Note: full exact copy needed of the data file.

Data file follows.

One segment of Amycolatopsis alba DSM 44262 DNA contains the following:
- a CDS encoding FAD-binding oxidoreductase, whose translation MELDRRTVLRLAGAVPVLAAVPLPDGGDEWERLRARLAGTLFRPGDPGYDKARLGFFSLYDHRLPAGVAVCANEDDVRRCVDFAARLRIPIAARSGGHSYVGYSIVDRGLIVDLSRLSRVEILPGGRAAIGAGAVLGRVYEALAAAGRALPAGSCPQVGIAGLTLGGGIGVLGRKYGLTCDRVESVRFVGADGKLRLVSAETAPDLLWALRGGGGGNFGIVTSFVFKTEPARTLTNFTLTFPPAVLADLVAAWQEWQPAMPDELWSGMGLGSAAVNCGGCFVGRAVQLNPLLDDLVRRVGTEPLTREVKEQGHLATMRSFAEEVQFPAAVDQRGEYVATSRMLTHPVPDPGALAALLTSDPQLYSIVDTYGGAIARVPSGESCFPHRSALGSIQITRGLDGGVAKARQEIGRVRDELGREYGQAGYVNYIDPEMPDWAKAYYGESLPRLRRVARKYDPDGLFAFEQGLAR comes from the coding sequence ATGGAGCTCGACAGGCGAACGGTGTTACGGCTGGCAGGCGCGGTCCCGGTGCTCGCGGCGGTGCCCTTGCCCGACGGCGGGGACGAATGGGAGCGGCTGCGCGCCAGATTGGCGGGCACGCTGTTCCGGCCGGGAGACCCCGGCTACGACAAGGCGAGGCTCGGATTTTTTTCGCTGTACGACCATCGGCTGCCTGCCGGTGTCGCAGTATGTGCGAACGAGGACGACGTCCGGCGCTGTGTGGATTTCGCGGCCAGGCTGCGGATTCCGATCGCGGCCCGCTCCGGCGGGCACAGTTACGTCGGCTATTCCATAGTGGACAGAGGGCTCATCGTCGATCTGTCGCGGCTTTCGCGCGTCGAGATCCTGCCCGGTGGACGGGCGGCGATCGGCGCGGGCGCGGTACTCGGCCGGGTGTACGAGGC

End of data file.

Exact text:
One segment of Amycolatopsis alba DSM 44262 DNA contains the following:
- a CDS encoding FAD-binding oxidoreductase, whose translation MELDRRTVLRLAGAVPVLAAVPLPDGGDEWERLRARLAGTLFRPGDPGYDKARLGFFSLYDHRLPAGVAVCANEDDVRRCVDFAARLRIPIAARSGGHSYVGYSIVDRGLIVDLSRLSRVEILPGGRAAIGAGAVLGRVYEALAAAGRALPAGSCPQVGIAGLTLGGGIGVLGRKYGLTCDRVESVRFVGADGKLRLVSAETAPDLLWALRGGGGGNFGIVTSFVFKTEPARTLTNFTLTFPPAVLADLVAAWQEWQPAMPDELWSGMGLGSAAVNCGGCFVGRAVQLNPLLDDLVRRVGTEPLTREVKEQGHLATMRSFAEEVQFPAAVDQRGEYVATSRMLTHPVPDPGALAALLTSDPQLYSIVDTYGGAIARVPSGESCFPHRSALGSIQITRGLDGGVAKARQEIGRVRDELGREYGQAGYVNYIDPEMPDWAKAYYGESLPRLRRVARKYDPDGLFAFEQGLAR comes from the coding sequence ATGGAGCTCGACAGGCGAACGGTGTTACGGCTGGCAGGCGCGGTCCCGGTGCTCGCGGCGGTGCCCTTGCCCGACGGCGGGGACGAATGGGAGCGGCTGCGCGCCAGATTGGCGGGCACGCTGTTCCGGCCGGGAGACCCCGGCTACGACAAGGCGAGGCTCGGATTTTTTTCGCTGTACGACCATCGGCTGCCTGCCGGTGTCGCAGTATGTGCGAACGAGGACGACGTCCGGCGCTGTGTGGATTTCGCGGCCAGGCTGCGGATTCCGATCGCGGCCCGCTCCGGCGGGCACAGTTACGTCGGCTATTCCATAGTGGACAGAGGGCTCATCGTCGATCTGTCGCGGCTTTCGCGCGTCGAGATCCTGCCCGGTGGACGGGCGGCGATCGGCGCGGGCGCGGTACTCGGCCGGGTGTACGAGGC